License to Breed

 

On the last episode of the Ricochet podcast, our heroes discussed the difficulty of encouraging people — but especially impoverished minorities — to have and raise children under the right circumstances; i.e.,  in wedlock and within stable family structures. James mentioned the hypothetical possibility that we could require people to obtain a “parenthood license” before we permit them to breed. He figured such a thing could never happen. People would be outraged. It would be worse than the voter ID debate.

I’m inclined to differ. I think many liberals would love this idea. In fact, some of them already do, and sadly, some libertarians are happy to join the chorus:

What about parenting, then? Why require a license there? The first important point here is that the children who are going to be the recipients of the care (or “services,” though “customers” is clearly the wrong word) are not rationally autonomous and fully formed adults capable of making their own decisions. They are, by contrast, vulnerable beings that we hope will become fully formed persons. Until they do, they are decidedly vulnerable to those they come in contact with—and more (and more often) vulnerable to those they come in contact with regularly: parents. The duration of exposure to one’s parents is a factor. The intensity of the exposure is as well (see Note below). No one is in a position to harm a child as often as a parent. And the damage they can do is extreme. We know of a case of a father raping a two week old, a mother throwing boiling water on her daughter, another parent drowning her children, and the list goes on. These are the sorts of harms that a licensing program might avoid. As it is now, these are the sorts of harms that get the state involved—after the harm is already done.

For the record, I don’t think James was really recommending this kind of scheme, and I certainly hope he’s right that Americans wouldn’t stand for it. Let’s run a thought experiment, though.

Suppose some fiendishly clever researcher came up with a contraceptive that could easily and cheaply be added to our water supply. So long as they were on the drug, women would be infertile, but the effects could be neutralized temporarily with a kind of “antidote” drug that the government would control. Couples who wanted children could go through some sort of certification process, and, if successful, they would be issued a sufficient supply to enable a pregnancy. If they wanted more children, they could apply for more.

Wouldn’t this really be a liberal dream? The autonomous family has always been a thorn in the progressive side. With the help of parenting licenses they could neutralize the conservative breeding advantage. Require couples to receive instruction in good progressive parenting before they could even have a family. And needless to say, this would be the perfect way to ensure that everyone is perpetually available for sterile sex (whether or not they want to be).

I grant that it would probably take a little while to bring the general public on board. And even for liberals there would be some internal division about how to handle requests from impoverished single women (who aren’t in an optimal position to raise children, but who are reliable producers of Democratic voters). I definitely think, however, that liberals would go for it. What do other Ricochetti think?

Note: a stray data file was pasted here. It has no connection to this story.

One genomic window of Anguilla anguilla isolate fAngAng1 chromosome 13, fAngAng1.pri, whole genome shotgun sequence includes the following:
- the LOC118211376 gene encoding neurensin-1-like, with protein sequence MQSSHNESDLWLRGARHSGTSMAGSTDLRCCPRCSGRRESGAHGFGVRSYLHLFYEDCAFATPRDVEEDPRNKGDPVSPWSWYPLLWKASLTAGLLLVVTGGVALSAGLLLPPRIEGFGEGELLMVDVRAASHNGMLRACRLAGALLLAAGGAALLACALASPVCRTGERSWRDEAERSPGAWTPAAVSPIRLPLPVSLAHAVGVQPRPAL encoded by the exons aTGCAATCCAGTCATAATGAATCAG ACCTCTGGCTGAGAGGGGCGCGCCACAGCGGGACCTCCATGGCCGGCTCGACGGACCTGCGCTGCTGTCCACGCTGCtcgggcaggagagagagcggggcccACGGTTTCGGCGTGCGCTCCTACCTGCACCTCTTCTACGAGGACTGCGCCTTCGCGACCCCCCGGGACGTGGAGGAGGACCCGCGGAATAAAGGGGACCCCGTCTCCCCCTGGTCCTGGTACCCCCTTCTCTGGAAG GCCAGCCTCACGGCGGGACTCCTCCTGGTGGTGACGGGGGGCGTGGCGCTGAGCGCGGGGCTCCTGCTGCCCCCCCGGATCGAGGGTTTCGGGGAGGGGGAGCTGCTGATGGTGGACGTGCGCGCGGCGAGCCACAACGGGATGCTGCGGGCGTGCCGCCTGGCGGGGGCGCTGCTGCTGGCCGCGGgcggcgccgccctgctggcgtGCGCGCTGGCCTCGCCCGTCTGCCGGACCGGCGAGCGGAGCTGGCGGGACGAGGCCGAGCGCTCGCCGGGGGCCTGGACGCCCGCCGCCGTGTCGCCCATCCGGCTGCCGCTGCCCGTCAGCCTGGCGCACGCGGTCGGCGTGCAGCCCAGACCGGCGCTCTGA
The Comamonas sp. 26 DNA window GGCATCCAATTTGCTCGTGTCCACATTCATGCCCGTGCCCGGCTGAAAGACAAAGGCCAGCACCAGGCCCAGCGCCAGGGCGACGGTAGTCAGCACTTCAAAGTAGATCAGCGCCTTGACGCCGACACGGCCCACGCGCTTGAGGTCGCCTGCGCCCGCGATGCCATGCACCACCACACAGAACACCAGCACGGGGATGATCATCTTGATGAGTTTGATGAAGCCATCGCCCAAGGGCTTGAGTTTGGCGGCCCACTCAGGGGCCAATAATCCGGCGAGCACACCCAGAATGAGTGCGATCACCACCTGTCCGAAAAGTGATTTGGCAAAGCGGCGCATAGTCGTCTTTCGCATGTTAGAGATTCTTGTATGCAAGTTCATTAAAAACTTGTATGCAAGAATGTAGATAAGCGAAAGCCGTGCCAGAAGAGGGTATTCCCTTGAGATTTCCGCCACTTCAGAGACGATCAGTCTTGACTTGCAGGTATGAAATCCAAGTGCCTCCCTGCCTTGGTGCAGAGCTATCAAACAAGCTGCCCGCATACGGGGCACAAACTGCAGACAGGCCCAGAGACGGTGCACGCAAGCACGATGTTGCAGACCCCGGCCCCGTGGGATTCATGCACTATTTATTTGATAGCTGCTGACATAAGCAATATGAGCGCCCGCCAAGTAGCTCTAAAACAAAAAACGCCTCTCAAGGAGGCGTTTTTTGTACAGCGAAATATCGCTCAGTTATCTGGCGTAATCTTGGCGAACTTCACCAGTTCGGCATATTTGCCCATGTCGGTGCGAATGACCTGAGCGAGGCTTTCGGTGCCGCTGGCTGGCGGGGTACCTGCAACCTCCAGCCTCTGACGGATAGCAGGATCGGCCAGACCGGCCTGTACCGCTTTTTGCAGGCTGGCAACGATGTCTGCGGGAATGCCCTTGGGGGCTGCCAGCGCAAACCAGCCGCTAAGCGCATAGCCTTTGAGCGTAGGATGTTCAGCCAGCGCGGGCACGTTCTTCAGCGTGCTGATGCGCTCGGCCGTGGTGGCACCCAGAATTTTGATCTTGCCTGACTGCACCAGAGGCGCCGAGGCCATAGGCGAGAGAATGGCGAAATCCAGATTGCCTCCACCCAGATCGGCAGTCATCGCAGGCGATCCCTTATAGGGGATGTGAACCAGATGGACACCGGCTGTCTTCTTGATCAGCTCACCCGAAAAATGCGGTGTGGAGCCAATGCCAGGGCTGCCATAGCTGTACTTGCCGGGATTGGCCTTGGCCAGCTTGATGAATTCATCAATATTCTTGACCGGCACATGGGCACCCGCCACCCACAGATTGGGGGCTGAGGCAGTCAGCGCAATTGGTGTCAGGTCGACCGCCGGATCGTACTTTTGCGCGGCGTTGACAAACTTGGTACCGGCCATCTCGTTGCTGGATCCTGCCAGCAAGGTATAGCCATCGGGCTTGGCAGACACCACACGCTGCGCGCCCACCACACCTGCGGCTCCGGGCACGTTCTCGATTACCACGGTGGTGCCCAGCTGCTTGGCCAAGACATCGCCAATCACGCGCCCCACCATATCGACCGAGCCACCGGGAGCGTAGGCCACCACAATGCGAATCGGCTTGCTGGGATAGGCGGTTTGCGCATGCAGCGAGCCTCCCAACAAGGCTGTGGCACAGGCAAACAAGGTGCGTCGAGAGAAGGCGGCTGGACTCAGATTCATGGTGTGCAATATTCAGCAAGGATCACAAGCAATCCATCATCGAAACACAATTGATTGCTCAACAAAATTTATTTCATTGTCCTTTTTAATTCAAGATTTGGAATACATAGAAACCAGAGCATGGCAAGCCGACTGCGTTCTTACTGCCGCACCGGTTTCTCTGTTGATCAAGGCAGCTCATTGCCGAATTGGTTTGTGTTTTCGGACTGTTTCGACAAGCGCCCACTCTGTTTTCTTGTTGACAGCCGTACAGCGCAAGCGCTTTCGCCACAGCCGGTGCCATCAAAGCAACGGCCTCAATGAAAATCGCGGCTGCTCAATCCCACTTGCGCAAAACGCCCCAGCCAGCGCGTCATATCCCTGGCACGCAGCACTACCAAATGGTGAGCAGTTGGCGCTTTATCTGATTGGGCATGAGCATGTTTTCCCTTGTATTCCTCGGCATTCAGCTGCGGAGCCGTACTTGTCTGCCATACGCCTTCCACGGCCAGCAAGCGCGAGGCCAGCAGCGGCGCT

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  1. Rachel Lu Contributor
    Rachel Lu
    @RachelLu

    Jamie Lockett:

    Merina Smith: I didn’t say they had, just that children are hard to reconcile with libertarian philosophy.

    This is quite possibly the worst comment I have ever read on Ricochet.

     Oh, for goodness’ sake.

    I didn’t start this thread as an attempt to reignite the libertarian wars. But, the fact is that incorporating the “properly non-autonomous” into one’s cultural and political scheme is more challenging for a person who places a high priority on individual autonomy. That doesn’t mean it’s impossible to manage that challenge, but, it’s a challenge, more than it would be for more naturally communitarian-minded thinkers. Natural rights libertarians obviously deal with this more skillfully than others. But it does seem to me like there are some oddities to that position too. Anyway, I think the “manly” way to promote a philosophy is straightforwardly, recognizing its less satisfactory or intuitive parts.

    And every philosophy has some of those. For social conservatives (or as I now prefer, virtue conservatives) the problem is not (as in Tom’s quip) “dealing with adulthood”. Social conservatives love maturity and do not, as in the stereotype, yearn for nanny statism.  But they do face challenges in dealing with the “legitimate oddity”. That is, their penchant is for promoting the good and natural and normative. But sometimes it’s difficult to distinguish the odd-but-not-in-a-bad-way from the genuinely pernicious. It can precipitate intolerance of a bad sort. That’s the challenge of the virtue conservative. 

    • #61
  2. user_2505 Contributor
    user_2505
    @GaryMcVey

    OK, cease fire, it’s time to doff my hat to Rachel for that comment, because it expresses the eternal decision point, not just for social conservatives but for all conservatives. 

    Rachel Lu: That is, their penchant is for promoting the good and natural and normative. But sometimes it’s difficult to distinguish the odd-but-not-in-a-bad-way from the genuinely pernicious. It can precipitate intolerance of a bad sort. That’s the challenge of the virtue conservative.

    In return, there are limits on “anything goes”, and the mirror image problem is we don’t know exactly where they are.